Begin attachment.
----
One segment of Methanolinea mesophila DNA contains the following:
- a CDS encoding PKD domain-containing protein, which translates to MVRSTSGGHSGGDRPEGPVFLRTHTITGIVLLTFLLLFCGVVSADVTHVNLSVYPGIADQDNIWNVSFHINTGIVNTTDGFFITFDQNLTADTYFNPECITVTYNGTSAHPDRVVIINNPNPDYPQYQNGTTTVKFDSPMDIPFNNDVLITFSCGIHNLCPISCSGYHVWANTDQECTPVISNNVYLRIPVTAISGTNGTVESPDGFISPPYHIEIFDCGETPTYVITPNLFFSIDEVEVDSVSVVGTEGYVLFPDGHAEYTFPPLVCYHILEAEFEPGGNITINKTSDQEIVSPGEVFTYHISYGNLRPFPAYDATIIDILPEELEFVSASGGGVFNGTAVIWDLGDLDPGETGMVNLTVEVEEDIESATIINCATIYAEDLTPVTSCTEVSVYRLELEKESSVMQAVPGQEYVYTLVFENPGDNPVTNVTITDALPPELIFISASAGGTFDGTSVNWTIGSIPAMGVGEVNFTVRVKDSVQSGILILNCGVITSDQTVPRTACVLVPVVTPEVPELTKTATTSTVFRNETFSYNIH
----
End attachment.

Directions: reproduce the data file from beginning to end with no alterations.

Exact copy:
One segment of Methanolinea mesophila DNA contains the following:
- a CDS encoding PKD domain-containing protein, which translates to MVRSTSGGHSGGDRPEGPVFLRTHTITGIVLLTFLLLFCGVVSADVTHVNLSVYPGIADQDNIWNVSFHINTGIVNTTDGFFITFDQNLTADTYFNPECITVTYNGTSAHPDRVVIINNPNPDYPQYQNGTTTVKFDSPMDIPFNNDVLITFSCGIHNLCPISCSGYHVWANTDQECTPVISNNVYLRIPVTAISGTNGTVESPDGFISPPYHIEIFDCGETPTYVITPNLFFSIDEVEVDSVSVVGTEGYVLFPDGHAEYTFPPLVCYHILEAEFEPGGNITINKTSDQEIVSPGEVFTYHISYGNLRPFPAYDATIIDILPEELEFVSASGGGVFNGTAVIWDLGDLDPGETGMVNLTVEVEEDIESATIINCATIYAEDLTPVTSCTEVSVYRLELEKESSVMQAVPGQEYVYTLVFENPGDNPVTNVTITDALPPELIFISASAGGTFDGTSVNWTIGSIPAMGVGEVNFTVRVKDSVQSGILILNCGVITSDQTVPRTACVLVPVVTPEVPELTKTATTSTVFRNETFSYNIH